Fifteen-year-old Ella begins work in the Upper Tailoring Studio in Birchwood, a concentration camp. Birchwood is author Lucy Aldington’s German translation for Birkenau, from Auschwitz-Birkenau. This book explores many of the atrocities for which the camp is famous from a viewpoint I have not read previously. Ella is a dressmaker and dreams of having her own shop. Snatched from the street on her way home from school, she was unable to say goodbye to her Grandparents with whom she lived. Put to work in the tailoring studio her designs and work soon become popular with those for whom they are made, the Commandant’s wife and the guards. The work is performed under extremely difficult conditions with tough restrictions on supplies and tools. Ella and Rose start work the same day and soon become inseparable. Rose tells stories while Ella dreams of her future. Carla, a guard, and Ella begin an unusual friendship that swings from friendliness to viciousness. It is the consequence of one of these latter times, when Carla sees the red ribbon given to Ella by Rose, that Ella is injured so badly she can no longer perform her sewing duties. Ella and Rose are sent to work in the camp laundry, where Rose becomes ill and is eventually sent to the hospital. Ella is torn between a chance of escape and devotion to her friend. What follows is a horrific ordeal as the Nazis begin retreating. Amidst the atrocities and cruelties, Rose experiences some acts of kindness that save her life. What she does not know, however, is the fate of her Grandparents and her dear Rose.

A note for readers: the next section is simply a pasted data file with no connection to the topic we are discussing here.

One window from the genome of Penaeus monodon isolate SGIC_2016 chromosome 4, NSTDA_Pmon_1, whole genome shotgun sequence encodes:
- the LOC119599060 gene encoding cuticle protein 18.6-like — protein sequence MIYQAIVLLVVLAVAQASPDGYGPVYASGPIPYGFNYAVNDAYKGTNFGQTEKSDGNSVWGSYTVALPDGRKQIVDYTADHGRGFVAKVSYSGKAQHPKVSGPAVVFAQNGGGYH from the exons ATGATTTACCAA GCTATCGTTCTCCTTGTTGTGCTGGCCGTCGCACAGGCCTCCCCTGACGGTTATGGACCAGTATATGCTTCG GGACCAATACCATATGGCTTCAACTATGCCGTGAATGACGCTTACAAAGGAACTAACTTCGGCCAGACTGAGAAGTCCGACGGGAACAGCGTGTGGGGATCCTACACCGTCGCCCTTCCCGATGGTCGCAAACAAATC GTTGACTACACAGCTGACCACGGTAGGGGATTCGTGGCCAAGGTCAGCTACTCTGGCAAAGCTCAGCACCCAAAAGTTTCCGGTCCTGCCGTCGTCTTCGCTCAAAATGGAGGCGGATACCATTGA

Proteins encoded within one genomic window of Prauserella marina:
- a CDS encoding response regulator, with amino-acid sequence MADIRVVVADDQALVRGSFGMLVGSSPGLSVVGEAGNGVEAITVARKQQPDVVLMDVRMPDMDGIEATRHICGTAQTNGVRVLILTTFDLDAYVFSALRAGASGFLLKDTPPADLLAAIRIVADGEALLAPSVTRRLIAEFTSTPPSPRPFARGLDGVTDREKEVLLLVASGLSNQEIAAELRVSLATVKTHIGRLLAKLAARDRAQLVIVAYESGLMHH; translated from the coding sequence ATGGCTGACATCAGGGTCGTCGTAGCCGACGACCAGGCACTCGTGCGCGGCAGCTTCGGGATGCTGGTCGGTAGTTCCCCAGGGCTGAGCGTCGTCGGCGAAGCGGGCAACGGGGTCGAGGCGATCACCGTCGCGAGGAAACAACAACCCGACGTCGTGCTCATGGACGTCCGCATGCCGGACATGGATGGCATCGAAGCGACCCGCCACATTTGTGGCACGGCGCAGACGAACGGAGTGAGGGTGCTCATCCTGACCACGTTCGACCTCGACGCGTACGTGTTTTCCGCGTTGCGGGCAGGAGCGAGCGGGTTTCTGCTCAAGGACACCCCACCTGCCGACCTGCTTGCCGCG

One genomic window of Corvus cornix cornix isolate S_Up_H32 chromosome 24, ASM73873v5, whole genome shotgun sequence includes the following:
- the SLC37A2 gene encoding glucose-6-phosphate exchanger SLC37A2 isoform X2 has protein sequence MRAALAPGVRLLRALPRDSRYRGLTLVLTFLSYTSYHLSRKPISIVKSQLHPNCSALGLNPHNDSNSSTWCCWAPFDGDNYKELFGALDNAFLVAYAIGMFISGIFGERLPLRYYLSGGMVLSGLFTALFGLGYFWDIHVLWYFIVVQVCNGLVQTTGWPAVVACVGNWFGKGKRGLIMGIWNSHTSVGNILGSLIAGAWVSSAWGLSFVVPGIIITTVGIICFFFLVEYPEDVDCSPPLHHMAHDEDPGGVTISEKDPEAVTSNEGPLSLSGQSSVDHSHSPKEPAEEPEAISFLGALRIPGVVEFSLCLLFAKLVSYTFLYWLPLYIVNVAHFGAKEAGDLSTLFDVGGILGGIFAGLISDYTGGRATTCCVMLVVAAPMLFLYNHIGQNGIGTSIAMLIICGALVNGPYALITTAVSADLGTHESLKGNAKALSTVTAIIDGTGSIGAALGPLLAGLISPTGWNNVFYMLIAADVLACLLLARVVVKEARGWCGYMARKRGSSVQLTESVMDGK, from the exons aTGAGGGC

“Of all the horrors of Birchwood, of all the deaths and indignations, I discovered that loneliness is the worst.”
Lucy Adlington’s afterword explains aspects of the book that are fictionalised and the many based on fact. Interested readers will be encouraged to explore this topic further. The narrative firmly places the reader in the setting from Ella’s point of view. The characters are well developed and the dialogue realistic. I found the writing a little forced at times, and the ending too idealised. It did, however, provide an uplifting end to a fictionalised story that could have been all too real.
This book will join the increasing number written about this horrific time in history. I have read many novels based on the Holocaust but none that have explored the Upper Tailoring Studio that existed in Auschwitz. The scenes and descriptions of the studio and what was known as the Department Store are vivid and at times shocking.
Recommended for teen and adult readers.
Many thanks to Allen and Unwin for sending this book for review.